PedalPortugal’s website for the Southern Explorer tour says; “In terms of climate, the Alentejo sees
some of the highest summer temperatures in Portugal but spring (late February-early May) is one of the best times for biking in the region.
Some wet days are likely in March but there is a high chance of plenty of sunshine and warm days too. (Statistically, the southern part of the region gets around 200 hours of sunshine and around 55mm of rain in March.)”
On our journey a “high chance…of warm days” turned out to be about 10 percent – if you consider 18
In spite of rest days spent drying gloves, shoes, socks, shorts, shirts, panniers and just about anything else susceptible to penetration by rain hitting you from the side we fell in love with Portugal. We came away with a great deal of respect for Huw and Caroline Thomas, who operate the small tour company. Their trip notes were excellent. Their planning and concern for our needs – including a gluten free diet – unrivaled.
The trip began in the UNESCO World Heritage city, Evora, with
Roman Ruins, a gothic cathedral, and the Chapel of Bones. This misnamed first century Roman “Temple of Diana” sits beside the Cathedral with its 14th century cloisters and panoramic views of the countryside. The chapel was built in the 16th century with the bones of the citizens of Evora as a place to reflect on life. Over the entry is the inscription ““Nós ossos que aqui estamos, pelos vossos esperamos,” or: “We bones, are here, waiting for yours.” We prayed it wasn’t a prophecy for the riding ahead.
Eleven cyclists, if you count the rider on the underpowered
motorcycle (e-bike), departed from Evora, south to Lagos on the shores of Portugal’s Algarve. We rode through changing landscape – cork trees, small mixed farms, fields of sheep, blossoming almond trees, olive, and orange orchards. We rode through villages that have seen Phoenician sailors, Roman soldiers, Moors, Christian crusaders, cell phones and computers. We rode over the Algueva Dam and followed the Guadina River. We climbed 1000 meters in the course of one days ride, and descended 400 meters in minutes into the Algarve.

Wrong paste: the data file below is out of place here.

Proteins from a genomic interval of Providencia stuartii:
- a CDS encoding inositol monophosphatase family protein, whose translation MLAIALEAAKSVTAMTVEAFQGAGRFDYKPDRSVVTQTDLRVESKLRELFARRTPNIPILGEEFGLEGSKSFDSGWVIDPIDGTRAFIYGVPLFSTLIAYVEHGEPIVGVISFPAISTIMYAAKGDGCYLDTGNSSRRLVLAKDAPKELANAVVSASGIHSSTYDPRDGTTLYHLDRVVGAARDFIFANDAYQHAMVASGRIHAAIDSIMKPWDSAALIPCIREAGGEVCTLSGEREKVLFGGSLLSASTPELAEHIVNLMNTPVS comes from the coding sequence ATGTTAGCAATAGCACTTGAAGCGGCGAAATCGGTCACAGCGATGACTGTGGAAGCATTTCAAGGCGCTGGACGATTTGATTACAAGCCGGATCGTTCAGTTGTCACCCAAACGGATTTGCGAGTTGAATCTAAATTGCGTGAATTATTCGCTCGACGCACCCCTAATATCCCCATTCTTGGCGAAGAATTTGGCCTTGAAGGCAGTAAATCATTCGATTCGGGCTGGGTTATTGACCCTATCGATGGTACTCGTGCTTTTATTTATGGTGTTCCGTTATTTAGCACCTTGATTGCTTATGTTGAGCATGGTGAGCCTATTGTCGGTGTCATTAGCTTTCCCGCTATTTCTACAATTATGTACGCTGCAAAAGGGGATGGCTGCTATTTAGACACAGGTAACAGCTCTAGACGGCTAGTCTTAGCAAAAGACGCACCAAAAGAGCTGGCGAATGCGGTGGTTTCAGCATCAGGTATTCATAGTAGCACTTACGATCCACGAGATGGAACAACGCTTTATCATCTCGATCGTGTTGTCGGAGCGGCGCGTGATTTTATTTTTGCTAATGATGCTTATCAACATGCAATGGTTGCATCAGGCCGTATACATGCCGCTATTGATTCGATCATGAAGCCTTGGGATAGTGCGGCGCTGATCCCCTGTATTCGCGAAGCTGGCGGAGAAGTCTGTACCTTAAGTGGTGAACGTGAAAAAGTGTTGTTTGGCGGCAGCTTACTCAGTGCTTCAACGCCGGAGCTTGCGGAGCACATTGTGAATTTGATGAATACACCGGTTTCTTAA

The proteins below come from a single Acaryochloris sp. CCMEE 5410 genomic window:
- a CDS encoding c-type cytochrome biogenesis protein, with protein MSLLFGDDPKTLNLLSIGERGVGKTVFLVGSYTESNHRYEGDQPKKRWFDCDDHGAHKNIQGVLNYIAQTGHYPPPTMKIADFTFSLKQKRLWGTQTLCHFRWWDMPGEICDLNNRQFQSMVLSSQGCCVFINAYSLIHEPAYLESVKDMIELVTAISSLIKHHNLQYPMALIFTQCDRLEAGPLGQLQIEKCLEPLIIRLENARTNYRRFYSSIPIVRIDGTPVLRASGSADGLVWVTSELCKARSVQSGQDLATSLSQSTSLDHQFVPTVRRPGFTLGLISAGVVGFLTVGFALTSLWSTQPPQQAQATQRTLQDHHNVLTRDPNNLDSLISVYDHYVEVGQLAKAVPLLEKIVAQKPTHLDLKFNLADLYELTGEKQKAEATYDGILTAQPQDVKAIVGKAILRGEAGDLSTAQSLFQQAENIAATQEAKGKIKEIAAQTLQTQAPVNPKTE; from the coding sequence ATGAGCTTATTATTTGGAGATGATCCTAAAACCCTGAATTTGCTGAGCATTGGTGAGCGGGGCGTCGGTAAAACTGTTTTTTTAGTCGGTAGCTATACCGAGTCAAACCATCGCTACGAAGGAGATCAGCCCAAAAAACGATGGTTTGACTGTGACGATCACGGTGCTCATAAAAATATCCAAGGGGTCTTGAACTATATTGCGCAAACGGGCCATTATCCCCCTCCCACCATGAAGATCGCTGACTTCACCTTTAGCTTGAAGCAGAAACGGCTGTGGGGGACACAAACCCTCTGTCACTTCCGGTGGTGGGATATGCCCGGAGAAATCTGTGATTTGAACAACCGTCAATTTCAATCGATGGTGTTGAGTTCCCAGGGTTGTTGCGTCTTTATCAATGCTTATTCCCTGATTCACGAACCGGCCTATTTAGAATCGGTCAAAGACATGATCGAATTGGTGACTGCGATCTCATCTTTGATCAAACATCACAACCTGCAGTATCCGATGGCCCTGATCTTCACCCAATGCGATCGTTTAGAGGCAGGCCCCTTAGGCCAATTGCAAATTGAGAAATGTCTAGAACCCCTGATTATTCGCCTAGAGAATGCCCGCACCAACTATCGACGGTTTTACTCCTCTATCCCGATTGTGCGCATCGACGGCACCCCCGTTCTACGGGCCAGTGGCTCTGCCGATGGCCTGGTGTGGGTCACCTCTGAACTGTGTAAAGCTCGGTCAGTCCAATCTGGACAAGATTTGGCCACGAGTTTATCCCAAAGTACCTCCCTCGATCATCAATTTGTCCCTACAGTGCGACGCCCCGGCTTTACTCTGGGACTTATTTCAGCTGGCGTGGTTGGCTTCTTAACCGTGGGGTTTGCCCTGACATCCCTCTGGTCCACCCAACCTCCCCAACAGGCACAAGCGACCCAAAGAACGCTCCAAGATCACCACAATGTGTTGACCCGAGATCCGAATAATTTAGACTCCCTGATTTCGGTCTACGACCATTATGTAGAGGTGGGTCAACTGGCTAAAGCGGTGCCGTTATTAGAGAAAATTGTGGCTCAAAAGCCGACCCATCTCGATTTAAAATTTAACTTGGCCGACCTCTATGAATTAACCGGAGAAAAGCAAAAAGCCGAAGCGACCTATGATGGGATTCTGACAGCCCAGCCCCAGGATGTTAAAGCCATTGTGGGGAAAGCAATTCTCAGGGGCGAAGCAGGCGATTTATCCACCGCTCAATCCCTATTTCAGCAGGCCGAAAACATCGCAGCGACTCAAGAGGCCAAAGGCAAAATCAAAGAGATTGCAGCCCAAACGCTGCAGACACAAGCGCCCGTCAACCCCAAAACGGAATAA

Along the way we stopped in a Hotel that had been in operation as a hotel since 1898; and, before that was a convent. We had a rest day in a city on a hill. Mind you, in Portugal, almost every city is on a hill.
The bad news is that each days ride ends with a
climb. But this city, Mertola, is at the confluence of two rivers. It is inland but still affected by the tide. The remains of the Roman port from the fourth and fifth centuries are still there. Above, perched on the city walls, the medieval castle of the Order of Santiago is next to the church. It incorporates Islamic features created by the Moors whose mosque stood in the same spot.
Only a few meters away Roman mosaics and baptismal fonts are protected from the elements by steel structures. Not to mention those who might want a souvenir. One can imagine the Phoenician merchants in the river below long before any of this was built.
Another next night found us in a remote “guest house and spa” 5 kilometers from the main road up
steep short climbs at the end of a mile long gravel driveway with an incredible view of the Alentejo
forest. It was deceiving. The windmills in the distance, which we rode by the following day, were at the
end of a seventeen kilometer ascent (a gentle climb they called it). At the guest house they appeared to be below us. It was from those turbines we descended into the Algarve.
While not billed as such, it was a
culinary tour as well. Huw and
Caroline arranged for meals every
night that included wine or beer
giving us a taste of the different
regions and recipes of the
Alentejo. Lunches were picnics in
town squares, and on a couple of
days courtesy of the cafes which
allowed us to bring our own food. Coffee to die for. Not Timmies Large or Extra Large but Café
Americano, or as it’s called in Portugal “abatanado” (essentially a large expresso), at regular stops
along the way. Breakfast was included every morning – freshly baked bread, cheese, meat, cereal, and the occasional English Breakfast.
The Alentejo is one of the least inhabited areas of Portugal. Rural, quiet roads, wind through the hills
and villages. Coming into the Algarve with it’s tourist population after 10 days, and some 500 kilometers of cycling, came with a bit of culture shock. But the beaches are sandy, and the sun was out. The ride finished with a dip of our toes in the cold waters of the Atlantic, and a seafood feast that couldn’t be beaten.